What a difference a few months can make.
At the end of last school year, students at Laurens-Marathon were holding sit-down protests in the school, the principal was being removed in an emotional process, patrons were petitioning for the firing of the superintendent, and there were concerns over an feared exodus of students and staff.
As school begins this week, the focus is back on education.
"It's 180 degrees different," Superintendent Iner Joelson told the Pilot-Tribune this week. "It feels like the controversy is behind us, and the teachers, the students, the parents and everyone concerned is excited and having a very positive start to our school year," he said.
David Ross has come on board as middle school/high school principal, replacing Rose Davis. The protests had been sparked when the popular Davis was not given a contract renewal during the last school year.
Ross, most recently a middle school principal in Independence, has a resume that previously included service as an assistant principal, athletic director and high school English teacher. "He has been very well received by everyone," Joelson said.
Several new staff members have been added, as members of last year's staff took other education positions or retired.
Clyde Johnson replaces a retiring ag instructor, Thomas Gary comes on board in art and Talented and Gifted programs from adjunct teaching at Buena Vista University, Terry Ferguson moves up from associate to full teaching in family and consumer sciences, Larry Mersch joins the staff as a high school special ed teacher.
The need for change came as no surprise.
"We knew we had some issues," Joelson said. Three positions were also left unfilled as the district pared down its budget.
Student numbers are down, though not necessarily because of the past controversies.
"We graduated about 20 more kids than we took in, and we lost 13 students during the last school year due to families moving and so forth. It's pretty much the natural ebb and flow, but we aren't sure where the numbers will bottom out," Joelson said.
There has been no mention during the summer of last school year's petition to the school board to remove Joelson, he said.
"It has been good to have the support of a solid board, and now we are able to focus entirely on kids and education, which is exactly what we need to do," the superintendent said.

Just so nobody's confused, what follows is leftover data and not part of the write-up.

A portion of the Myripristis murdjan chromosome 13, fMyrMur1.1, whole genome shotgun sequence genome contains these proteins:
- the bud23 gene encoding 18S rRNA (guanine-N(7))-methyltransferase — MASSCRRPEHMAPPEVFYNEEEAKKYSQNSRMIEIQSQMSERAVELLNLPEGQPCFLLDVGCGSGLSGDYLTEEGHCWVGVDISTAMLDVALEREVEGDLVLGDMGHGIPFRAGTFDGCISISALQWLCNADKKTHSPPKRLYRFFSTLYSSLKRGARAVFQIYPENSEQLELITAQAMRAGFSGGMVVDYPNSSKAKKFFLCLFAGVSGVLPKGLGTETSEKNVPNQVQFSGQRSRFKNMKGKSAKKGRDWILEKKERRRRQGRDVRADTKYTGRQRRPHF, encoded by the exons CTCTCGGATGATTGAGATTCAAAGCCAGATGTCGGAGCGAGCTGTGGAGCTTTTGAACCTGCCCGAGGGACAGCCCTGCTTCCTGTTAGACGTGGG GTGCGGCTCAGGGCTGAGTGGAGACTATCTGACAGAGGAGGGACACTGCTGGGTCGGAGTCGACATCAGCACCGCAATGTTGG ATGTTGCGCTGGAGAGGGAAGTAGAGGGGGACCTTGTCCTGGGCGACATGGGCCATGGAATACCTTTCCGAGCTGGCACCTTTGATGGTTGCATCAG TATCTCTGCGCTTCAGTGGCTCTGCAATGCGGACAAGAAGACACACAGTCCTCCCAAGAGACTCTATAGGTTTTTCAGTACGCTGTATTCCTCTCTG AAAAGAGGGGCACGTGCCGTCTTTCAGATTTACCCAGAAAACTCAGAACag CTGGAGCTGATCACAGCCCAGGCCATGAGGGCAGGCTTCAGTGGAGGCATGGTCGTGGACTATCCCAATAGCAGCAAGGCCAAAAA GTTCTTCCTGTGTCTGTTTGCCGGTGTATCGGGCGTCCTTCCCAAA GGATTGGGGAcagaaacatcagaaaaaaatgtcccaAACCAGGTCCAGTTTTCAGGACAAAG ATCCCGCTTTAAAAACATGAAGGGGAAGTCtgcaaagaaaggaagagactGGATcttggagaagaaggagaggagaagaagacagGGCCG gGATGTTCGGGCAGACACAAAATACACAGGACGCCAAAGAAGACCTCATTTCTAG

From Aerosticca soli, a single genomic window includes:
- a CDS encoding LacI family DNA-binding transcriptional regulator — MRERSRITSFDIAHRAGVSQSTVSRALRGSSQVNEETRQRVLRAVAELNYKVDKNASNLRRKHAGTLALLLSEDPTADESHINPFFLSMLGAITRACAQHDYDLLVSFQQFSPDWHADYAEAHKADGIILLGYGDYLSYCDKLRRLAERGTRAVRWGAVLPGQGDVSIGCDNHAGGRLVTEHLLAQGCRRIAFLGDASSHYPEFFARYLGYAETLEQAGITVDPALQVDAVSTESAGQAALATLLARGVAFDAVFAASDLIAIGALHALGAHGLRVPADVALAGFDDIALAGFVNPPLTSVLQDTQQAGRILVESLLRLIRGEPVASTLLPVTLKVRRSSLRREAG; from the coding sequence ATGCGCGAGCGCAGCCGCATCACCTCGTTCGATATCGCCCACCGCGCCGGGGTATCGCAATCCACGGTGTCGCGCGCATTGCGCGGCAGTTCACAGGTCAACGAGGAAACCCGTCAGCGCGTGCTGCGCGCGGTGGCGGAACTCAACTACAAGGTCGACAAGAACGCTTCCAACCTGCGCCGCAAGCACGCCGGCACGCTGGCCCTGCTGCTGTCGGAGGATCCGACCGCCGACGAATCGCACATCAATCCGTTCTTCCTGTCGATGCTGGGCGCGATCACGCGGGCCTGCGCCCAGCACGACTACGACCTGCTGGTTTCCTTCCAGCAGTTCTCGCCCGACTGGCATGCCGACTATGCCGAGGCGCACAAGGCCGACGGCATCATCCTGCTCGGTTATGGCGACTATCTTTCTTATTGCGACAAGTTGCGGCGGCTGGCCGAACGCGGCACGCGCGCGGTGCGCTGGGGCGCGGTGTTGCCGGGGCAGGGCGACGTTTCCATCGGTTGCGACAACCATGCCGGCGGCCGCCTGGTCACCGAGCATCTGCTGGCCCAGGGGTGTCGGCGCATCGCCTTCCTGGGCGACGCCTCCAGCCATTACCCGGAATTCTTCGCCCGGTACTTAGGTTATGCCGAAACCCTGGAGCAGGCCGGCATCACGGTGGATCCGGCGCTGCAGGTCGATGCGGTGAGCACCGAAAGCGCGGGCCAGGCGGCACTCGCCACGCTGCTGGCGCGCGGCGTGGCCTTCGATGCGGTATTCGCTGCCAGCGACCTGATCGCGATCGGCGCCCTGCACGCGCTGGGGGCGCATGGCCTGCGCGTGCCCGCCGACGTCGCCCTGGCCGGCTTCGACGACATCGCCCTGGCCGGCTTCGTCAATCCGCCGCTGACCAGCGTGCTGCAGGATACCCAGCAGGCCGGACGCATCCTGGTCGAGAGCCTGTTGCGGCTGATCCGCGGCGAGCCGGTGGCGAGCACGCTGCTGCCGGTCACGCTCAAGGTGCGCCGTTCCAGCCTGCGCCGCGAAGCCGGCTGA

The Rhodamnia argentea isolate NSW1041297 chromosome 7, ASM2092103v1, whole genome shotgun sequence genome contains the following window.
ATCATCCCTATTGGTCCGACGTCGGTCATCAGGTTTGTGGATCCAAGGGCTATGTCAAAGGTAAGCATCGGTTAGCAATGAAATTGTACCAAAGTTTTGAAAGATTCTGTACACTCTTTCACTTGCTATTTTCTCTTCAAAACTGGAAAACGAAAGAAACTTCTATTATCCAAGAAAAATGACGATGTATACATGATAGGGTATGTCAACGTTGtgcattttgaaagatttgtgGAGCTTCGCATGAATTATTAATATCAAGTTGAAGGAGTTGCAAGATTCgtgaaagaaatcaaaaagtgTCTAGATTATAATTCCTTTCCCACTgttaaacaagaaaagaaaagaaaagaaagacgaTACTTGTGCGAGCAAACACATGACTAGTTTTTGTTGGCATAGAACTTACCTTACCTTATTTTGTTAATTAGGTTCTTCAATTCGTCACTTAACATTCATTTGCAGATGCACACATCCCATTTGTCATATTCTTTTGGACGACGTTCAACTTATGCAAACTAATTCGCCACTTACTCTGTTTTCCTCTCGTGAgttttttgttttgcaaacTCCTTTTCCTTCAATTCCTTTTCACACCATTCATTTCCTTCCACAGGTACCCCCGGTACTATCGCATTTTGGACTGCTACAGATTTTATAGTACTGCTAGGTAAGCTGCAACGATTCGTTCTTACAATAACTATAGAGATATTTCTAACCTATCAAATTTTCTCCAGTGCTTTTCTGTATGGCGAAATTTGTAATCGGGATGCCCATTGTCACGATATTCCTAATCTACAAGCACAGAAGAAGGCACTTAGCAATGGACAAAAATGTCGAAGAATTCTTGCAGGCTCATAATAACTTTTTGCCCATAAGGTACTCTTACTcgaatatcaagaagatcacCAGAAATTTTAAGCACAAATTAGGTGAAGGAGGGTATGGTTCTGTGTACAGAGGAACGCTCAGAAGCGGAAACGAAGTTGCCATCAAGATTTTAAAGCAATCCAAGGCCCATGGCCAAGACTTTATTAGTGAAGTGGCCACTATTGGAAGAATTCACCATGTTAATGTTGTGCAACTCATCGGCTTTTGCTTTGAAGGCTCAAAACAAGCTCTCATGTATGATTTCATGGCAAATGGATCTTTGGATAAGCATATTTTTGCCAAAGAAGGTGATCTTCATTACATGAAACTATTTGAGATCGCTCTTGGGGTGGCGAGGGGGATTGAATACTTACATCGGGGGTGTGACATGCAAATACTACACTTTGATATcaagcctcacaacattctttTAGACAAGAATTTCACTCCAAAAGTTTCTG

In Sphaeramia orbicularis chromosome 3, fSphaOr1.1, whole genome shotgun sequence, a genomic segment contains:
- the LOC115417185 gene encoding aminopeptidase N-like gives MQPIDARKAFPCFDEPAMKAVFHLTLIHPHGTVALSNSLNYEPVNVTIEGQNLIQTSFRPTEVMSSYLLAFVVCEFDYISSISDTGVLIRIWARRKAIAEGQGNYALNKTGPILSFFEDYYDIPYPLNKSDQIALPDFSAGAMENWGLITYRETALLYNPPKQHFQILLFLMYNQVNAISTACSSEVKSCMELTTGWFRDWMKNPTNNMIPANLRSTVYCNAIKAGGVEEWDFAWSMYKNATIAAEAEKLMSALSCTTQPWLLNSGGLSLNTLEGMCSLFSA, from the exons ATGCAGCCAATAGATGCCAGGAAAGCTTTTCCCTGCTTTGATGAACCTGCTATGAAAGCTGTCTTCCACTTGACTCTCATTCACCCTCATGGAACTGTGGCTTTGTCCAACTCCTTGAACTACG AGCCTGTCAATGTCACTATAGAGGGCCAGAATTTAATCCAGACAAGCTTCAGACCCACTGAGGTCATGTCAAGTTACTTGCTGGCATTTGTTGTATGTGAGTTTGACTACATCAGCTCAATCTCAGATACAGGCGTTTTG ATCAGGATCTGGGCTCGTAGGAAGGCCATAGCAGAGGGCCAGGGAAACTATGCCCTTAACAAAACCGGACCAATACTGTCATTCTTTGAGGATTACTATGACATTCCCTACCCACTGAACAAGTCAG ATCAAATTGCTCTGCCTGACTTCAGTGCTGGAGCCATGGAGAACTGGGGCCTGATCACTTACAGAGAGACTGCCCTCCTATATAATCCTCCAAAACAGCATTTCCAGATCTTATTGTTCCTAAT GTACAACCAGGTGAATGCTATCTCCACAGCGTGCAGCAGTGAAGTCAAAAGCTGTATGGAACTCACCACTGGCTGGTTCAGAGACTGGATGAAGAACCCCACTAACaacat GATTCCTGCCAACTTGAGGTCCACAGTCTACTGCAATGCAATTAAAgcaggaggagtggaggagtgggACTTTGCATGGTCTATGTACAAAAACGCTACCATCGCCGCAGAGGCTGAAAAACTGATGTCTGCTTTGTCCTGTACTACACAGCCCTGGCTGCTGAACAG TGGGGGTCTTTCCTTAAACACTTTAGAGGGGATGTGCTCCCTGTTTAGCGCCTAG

Like most other area schools, LM is keeping its eyes open for sharing opportunities as rural student populations decline.
"We have never closed the door on that, and we will continue to look at opportunties in whole grade sharing and other options. We just don't think that the Regional School concept that was explored last year is going to fly. We have good facilities that could host a pretty good number of students in a sharing situation, and so do some of the other schools," Joelson said. "I don't think any of us are going to want to go to our public with a $4.50 per thousand tax hike to build a multi-million-dollar building out in the middle of nowhere when we have good buildings already existing."
In curriculum, LM wis adding more college level classes this year. two of its new teachers come directly from college programs, which should help, Joelson said.
"We would like to expand our ag classes to docus on alternative evergy, and to expand classes into mechanical engineering sciiences, but we are not quite there yet," he added.
Laurens-Marathon's softball team, a State Tournament powerhouse just a couple of years ago, could not field enough girls to finish the season this summer, but LM officials feel that numbers will be strong enough to have no problems in foootball, volleyball and other sports and arts extra-curriculars.
"I'm afraid that softball fell victim to all of the emotions that were going on at the end of the last school yeat. It was a very unfortunate circumstance," Joelson said.
LM got a big boost when it was selected to receive a grant through the Statewide Voluntary Preschool Program for Four-Year-Old Children. This grant allows the Early Childhood Preschool program to offer free of tuition to all resident children who are four years of age on or before September 15.
Already about 24 children are signed up, more than expected. "This is a very good thing for the school system and the communities," Joelson said.
On a more troubling note, the district was included recently on a warning list of Iowa districts that seemingly were engaging in budget deficit spending. The list was printed by the Des Moines Register, labeling LM over half a million dollars in the hole for the projected fiscal year.
"That was so disheartening, that our Department of Education would put out something that negative. I was appalled," Joelson said.
Like other area districts on the list, LM points out that the expenditures for the determination were simply projected from 2007 levels, not taking itno account districts' efforts at saving.
Laurens-Marathon knew long ago that student numbers would go down for this academic year, and had taken actions that are not reflected in the listing.
"We knew we would have to reduce our spending. Since 80 percent of our budget is in staffing, we brought back early retirement and arranged not to replace a few people who were retiring. We would much rather cut through attrition than to tell a staff member their position is going away," Joelson said.
As expected, the district is down perhaps $250,000 in funding for the next upcoming fiscal year, as state per-pupil aid reflects declining student population. "We did everything we could to keep our budget in the black, and we will continue to work very hard to reduce spending and be very responsible in order to keep this district economically viable," Joelson said.